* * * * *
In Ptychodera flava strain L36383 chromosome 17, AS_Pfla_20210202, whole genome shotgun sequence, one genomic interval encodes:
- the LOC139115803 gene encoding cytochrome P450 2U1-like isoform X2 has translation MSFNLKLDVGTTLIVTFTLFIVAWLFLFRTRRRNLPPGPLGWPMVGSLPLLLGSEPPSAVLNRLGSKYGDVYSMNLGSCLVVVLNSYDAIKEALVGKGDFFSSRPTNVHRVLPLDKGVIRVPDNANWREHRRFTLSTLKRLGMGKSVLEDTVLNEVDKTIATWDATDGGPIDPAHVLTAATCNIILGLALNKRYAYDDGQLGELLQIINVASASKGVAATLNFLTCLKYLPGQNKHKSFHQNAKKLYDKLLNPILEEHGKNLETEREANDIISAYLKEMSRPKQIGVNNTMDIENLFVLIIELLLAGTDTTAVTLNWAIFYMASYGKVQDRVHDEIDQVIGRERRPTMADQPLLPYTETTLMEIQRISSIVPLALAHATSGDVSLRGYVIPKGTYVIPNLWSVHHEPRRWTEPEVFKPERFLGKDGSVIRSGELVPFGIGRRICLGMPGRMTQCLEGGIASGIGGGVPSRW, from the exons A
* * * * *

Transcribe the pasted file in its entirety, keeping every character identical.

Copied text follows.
In Ptychodera flava strain L36383 chromosome 17, AS_Pfla_20210202, whole genome shotgun sequence, one genomic interval encodes:
- the LOC139115803 gene encoding cytochrome P450 2U1-like isoform X2 has translation MSFNLKLDVGTTLIVTFTLFIVAWLFLFRTRRRNLPPGPLGWPMVGSLPLLLGSEPPSAVLNRLGSKYGDVYSMNLGSCLVVVLNSYDAIKEALVGKGDFFSSRPTNVHRVLPLDKGVIRVPDNANWREHRRFTLSTLKRLGMGKSVLEDTVLNEVDKTIATWDATDGGPIDPAHVLTAATCNIILGLALNKRYAYDDGQLGELLQIINVASASKGVAATLNFLTCLKYLPGQNKHKSFHQNAKKLYDKLLNPILEEHGKNLETEREANDIISAYLKEMSRPKQIGVNNTMDIENLFVLIIELLLAGTDTTAVTLNWAIFYMASYGKVQDRVHDEIDQVIGRERRPTMADQPLLPYTETTLMEIQRISSIVPLALAHATSGDVSLRGYVIPKGTYVIPNLWSVHHEPRRWTEPEVFKPERFLGKDGSVIRSGELVPFGIGRRICLGMPGRMTQCLEGGIASGIGGGVPSRW, from the exons A